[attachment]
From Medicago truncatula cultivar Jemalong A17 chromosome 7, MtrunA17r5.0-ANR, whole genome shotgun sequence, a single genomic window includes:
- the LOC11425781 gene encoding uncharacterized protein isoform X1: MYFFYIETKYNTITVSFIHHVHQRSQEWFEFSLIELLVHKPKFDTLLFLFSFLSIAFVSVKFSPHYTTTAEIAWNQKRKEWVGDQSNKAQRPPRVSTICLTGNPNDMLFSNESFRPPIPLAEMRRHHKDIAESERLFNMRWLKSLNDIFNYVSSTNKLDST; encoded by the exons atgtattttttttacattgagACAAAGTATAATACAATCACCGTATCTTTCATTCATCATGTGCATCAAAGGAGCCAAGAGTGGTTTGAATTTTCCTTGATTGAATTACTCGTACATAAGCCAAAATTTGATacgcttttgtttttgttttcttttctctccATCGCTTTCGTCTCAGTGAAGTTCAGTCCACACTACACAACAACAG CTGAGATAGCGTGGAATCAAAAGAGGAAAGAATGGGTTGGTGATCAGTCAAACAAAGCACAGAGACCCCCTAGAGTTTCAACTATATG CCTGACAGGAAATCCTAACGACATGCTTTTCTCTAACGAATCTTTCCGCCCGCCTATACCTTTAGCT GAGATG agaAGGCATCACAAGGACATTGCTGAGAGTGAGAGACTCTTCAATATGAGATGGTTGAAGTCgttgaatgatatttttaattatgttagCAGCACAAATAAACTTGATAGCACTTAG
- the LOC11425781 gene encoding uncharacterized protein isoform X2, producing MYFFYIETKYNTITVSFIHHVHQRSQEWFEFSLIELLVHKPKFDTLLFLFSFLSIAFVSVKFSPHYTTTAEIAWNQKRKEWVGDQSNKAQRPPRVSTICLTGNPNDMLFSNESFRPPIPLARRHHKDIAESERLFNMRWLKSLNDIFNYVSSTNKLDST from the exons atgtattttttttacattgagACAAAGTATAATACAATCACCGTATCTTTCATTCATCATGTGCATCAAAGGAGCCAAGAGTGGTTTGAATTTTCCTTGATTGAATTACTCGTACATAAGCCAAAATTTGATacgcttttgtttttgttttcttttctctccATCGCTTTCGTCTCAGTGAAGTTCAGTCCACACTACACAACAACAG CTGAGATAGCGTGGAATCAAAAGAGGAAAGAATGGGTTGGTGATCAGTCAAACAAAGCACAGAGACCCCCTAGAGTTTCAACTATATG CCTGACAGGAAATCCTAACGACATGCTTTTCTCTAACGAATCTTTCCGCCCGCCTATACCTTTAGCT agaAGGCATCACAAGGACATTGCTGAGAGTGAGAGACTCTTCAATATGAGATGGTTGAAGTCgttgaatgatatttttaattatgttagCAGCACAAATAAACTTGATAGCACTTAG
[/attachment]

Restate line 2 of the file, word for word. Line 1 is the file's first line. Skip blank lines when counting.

- the LOC11425781 gene encoding uncharacterized protein isoform X1: MYFFYIETKYNTITVSFIHHVHQRSQEWFEFSLIELLVHKPKFDTLLFLFSFLSIAFVSVKFSPHYTTTAEIAWNQKRKEWVGDQSNKAQRPPRVSTICLTGNPNDMLFSNESFRPPIPLAEMRRHHKDIAESERLFNMRWLKSLNDIFNYVSSTNKLDST; encoded by the exons atgtattttttttacattgagACAAAGTATAATACAATCACCGTATCTTTCATTCATCATGTGCATCAAAGGAGCCAAGAGTGGTTTGAATTTTCCTTGATTGAATTACTCGTACATAAGCCAAAATTTGATacgcttttgtttttgttttcttttctctccATCGCTTTCGTCTCAGTGAAGTTCAGTCCACACTACACAACAACAG CTGAGATAGCGTGGAATCAAAAGAGGAAAGAATGGGTTGGTGATCAGTCAAACAAAGCACAGAGACCCCCTAGAGTTTCAACTATATG CCTGACAGGAAATCCTAACGACATGCTTTTCTCTAACGAATCTTTCCGCCCGCCTATACCTTTAGCT GAGATG agaAGGCATCACAAGGACATTGCTGAGAGTGAGAGACTCTTCAATATGAGATGGTTGAAGTCgttgaatgatatttttaattatgttagCAGCACAAATAAACTTGATAGCACTTAG